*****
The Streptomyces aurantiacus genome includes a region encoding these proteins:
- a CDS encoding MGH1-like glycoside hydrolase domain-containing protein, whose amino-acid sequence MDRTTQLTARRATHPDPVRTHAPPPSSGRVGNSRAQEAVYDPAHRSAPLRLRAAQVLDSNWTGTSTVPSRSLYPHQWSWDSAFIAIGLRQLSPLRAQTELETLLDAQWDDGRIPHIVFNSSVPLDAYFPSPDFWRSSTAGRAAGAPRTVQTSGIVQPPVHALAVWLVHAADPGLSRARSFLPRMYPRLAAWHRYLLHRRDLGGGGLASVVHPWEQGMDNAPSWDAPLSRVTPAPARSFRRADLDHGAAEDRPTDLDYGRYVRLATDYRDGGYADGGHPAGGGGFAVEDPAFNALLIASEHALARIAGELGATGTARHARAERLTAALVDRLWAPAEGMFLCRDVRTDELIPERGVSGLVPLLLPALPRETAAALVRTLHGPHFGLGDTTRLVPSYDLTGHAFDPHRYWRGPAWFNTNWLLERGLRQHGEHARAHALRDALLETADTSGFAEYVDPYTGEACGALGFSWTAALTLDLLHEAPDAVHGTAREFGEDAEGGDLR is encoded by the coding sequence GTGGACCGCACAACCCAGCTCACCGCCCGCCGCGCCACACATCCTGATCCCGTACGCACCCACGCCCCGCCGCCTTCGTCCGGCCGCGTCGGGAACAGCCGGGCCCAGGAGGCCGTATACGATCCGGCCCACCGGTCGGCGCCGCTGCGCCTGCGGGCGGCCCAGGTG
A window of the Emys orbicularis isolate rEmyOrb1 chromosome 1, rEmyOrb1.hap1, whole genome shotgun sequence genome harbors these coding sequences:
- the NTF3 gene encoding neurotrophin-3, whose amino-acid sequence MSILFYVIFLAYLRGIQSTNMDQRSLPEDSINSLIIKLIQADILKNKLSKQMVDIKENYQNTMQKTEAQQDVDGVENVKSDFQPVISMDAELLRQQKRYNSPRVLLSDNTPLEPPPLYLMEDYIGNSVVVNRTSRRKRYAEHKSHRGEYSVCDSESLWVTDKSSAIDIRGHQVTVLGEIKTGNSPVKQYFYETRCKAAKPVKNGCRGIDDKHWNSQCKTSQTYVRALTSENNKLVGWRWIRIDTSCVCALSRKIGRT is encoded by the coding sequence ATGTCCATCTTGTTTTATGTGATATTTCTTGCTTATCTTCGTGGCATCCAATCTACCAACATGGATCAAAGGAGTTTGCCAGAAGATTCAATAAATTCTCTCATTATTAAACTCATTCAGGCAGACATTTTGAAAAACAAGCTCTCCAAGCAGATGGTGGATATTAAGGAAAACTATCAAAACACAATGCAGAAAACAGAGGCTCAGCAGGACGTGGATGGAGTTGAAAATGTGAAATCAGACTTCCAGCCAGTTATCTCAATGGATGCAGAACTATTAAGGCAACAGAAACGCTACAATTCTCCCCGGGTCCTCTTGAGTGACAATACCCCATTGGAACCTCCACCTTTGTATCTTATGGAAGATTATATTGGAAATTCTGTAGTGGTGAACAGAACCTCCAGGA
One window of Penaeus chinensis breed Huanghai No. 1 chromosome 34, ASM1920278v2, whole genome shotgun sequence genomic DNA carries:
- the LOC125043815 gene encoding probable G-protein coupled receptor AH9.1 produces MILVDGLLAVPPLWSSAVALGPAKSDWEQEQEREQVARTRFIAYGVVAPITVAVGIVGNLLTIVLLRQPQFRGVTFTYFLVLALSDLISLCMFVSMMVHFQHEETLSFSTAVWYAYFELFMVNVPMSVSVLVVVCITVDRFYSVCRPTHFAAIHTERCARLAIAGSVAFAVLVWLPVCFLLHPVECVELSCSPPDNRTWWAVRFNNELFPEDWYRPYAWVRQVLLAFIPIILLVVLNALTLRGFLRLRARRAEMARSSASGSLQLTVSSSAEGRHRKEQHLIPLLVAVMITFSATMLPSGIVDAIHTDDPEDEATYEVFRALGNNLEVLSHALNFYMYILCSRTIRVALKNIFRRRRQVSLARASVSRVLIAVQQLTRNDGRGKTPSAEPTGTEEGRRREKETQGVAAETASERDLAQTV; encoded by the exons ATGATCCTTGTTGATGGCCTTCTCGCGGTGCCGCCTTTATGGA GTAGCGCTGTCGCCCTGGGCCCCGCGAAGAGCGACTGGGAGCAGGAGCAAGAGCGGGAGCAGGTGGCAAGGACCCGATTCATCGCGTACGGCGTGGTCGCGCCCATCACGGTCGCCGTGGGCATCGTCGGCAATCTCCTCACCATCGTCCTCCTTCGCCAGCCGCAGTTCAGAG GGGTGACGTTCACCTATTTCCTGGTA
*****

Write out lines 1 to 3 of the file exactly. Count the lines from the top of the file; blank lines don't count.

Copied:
The Streptomyces aurantiacus genome includes a region encoding these proteins:
- a CDS encoding MGH1-like glycoside hydrolase domain-containing protein, whose amino-acid sequence MDRTTQLTARRATHPDPVRTHAPPPSSGRVGNSRAQEAVYDPAHRSAPLRLRAAQVLDSNWTGTSTVPSRSLYPHQWSWDSAFIAIGLRQLSPLRAQTELETLLDAQWDDGRIPHIVFNSSVPLDAYFPSPDFWRSSTAGRAAGAPRTVQTSGIVQPPVHALAVWLVHAADPGLSRARSFLPRMYPRLAAWHRYLLHRRDLGGGGLASVVHPWEQGMDNAPSWDAPLSRVTPAPARSFRRADLDHGAAEDRPTDLDYGRYVRLATDYRDGGYADGGHPAGGGGFAVEDPAFNALLIASEHALARIAGELGATGTARHARAERLTAALVDRLWAPAEGMFLCRDVRTDELIPERGVSGLVPLLLPALPRETAAALVRTLHGPHFGLGDTTRLVPSYDLTGHAFDPHRYWRGPAWFNTNWLLERGLRQHGEHARAHALRDALLETADTSGFAEYVDPYTGEACGALGFSWTAALTLDLLHEAPDAVHGTAREFGEDAEGGDLR is encoded by the coding sequence GTGGACCGCACAACCCAGCTCACCGCCCGCCGCGCCACACATCCTGATCCCGTACGCACCCACGCCCCGCCGCCTTCGTCCGGCCGCGTCGGGAACAGCCGGGCCCAGGAGGCCGTATACGATCCGGCCCACCGGTCGGCGCCGCTGCGCCTGCGGGCGGCCCAGGTG
A window of the Emys orbicularis isolate rEmyOrb1 chromosome 1, rEmyOrb1.hap1, whole genome shotgun sequence genome harbors these coding sequences: